Lisa Ruth Rand
The Space Age and mainstream environmentalist movement unfolded simultaneously during the 1960s and 1970s. The void of outer space may seem at odds with the verdant landscapes celebrated by ecologists and environmentalists. However, beginning with the first tests of nuclear weapons in the nearest reaches of outer space in 1958, Earth orbit rapidly came to be seen by scientists, state actors, and mainstream communities around the world as a threatened natural environment. As a small club of spacefaring nations tested new forms of satellite technology—and produced a novel kind of refuse popularly known as “space junk”—the ages old ambiguity between value and waste extended beyond the boundaries of the biosphere. An American military plan to put a copper ring around the planet instigated the first open international debates over the proper management of a strange, alien, yet truly global environment, and inspired controversy over the difference between valuable spacecraft and dangerous space junk. These early debates set the stage for half a century of environmental thinking about outer space, and reverberate in current policy prophecies of an orbital debris crisis that could threaten the satellite infrastructure supporting modern globalism.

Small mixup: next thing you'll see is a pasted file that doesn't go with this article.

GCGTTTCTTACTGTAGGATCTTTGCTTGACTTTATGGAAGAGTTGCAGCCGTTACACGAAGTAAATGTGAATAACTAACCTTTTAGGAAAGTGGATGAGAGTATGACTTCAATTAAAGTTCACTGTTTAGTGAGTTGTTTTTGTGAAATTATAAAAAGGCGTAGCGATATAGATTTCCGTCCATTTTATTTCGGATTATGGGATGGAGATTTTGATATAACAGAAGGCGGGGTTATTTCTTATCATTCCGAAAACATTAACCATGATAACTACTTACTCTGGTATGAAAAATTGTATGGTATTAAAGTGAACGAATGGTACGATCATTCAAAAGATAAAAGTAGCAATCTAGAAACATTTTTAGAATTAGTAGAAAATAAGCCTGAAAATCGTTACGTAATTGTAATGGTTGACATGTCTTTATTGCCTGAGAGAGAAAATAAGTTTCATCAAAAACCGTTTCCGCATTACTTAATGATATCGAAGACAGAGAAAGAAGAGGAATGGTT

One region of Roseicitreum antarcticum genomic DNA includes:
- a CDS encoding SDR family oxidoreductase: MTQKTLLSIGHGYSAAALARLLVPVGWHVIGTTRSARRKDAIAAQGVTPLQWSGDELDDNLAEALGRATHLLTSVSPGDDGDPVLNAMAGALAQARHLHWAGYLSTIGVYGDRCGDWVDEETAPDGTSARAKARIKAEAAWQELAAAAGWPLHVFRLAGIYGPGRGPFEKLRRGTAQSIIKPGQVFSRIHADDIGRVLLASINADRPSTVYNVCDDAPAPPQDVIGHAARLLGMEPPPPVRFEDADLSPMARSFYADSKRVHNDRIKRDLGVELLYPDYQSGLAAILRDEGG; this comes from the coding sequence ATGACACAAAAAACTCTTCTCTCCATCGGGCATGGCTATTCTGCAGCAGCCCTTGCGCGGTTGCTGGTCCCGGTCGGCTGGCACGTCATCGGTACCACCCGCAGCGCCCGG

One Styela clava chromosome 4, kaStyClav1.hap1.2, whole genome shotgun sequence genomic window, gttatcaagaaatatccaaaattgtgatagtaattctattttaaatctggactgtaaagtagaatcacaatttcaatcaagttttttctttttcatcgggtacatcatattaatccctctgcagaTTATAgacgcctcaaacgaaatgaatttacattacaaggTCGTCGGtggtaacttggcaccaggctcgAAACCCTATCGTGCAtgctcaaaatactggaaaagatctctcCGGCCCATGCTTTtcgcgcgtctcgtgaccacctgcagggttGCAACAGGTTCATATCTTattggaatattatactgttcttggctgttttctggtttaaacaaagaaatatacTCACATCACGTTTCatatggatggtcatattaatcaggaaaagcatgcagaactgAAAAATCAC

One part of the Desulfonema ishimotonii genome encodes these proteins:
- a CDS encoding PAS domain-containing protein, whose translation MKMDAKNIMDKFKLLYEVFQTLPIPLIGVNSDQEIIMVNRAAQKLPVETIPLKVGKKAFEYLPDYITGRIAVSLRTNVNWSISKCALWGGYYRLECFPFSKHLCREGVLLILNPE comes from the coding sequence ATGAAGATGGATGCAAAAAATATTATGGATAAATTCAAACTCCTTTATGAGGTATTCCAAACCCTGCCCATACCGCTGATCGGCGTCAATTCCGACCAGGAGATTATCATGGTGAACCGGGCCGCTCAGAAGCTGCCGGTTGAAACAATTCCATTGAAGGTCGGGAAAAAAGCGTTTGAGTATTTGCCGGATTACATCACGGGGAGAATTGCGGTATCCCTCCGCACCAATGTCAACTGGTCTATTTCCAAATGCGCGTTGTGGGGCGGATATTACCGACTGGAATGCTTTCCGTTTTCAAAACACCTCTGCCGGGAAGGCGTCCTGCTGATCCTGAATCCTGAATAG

Lisa Ruth Rand is an Andrew W. Mellon Postdoctoral Fellow at the University of Wisconsin-Madison. She holds joint appointments with the Department of History and the Nelson Institute for Environmental Studies, and is a community associate with the Center for Culture, History, and Environment. She earned her Ph.D. from the University of Pennsylvania Department of History and Sociology of Science in 2016 after completing a B.A. in English literature and astronomy at Barnard College. She is an adjunct science policy analyst at the RAND Corporation and a Research Associate at the Department of Space History at the Smithsonian National Air and Space Museum.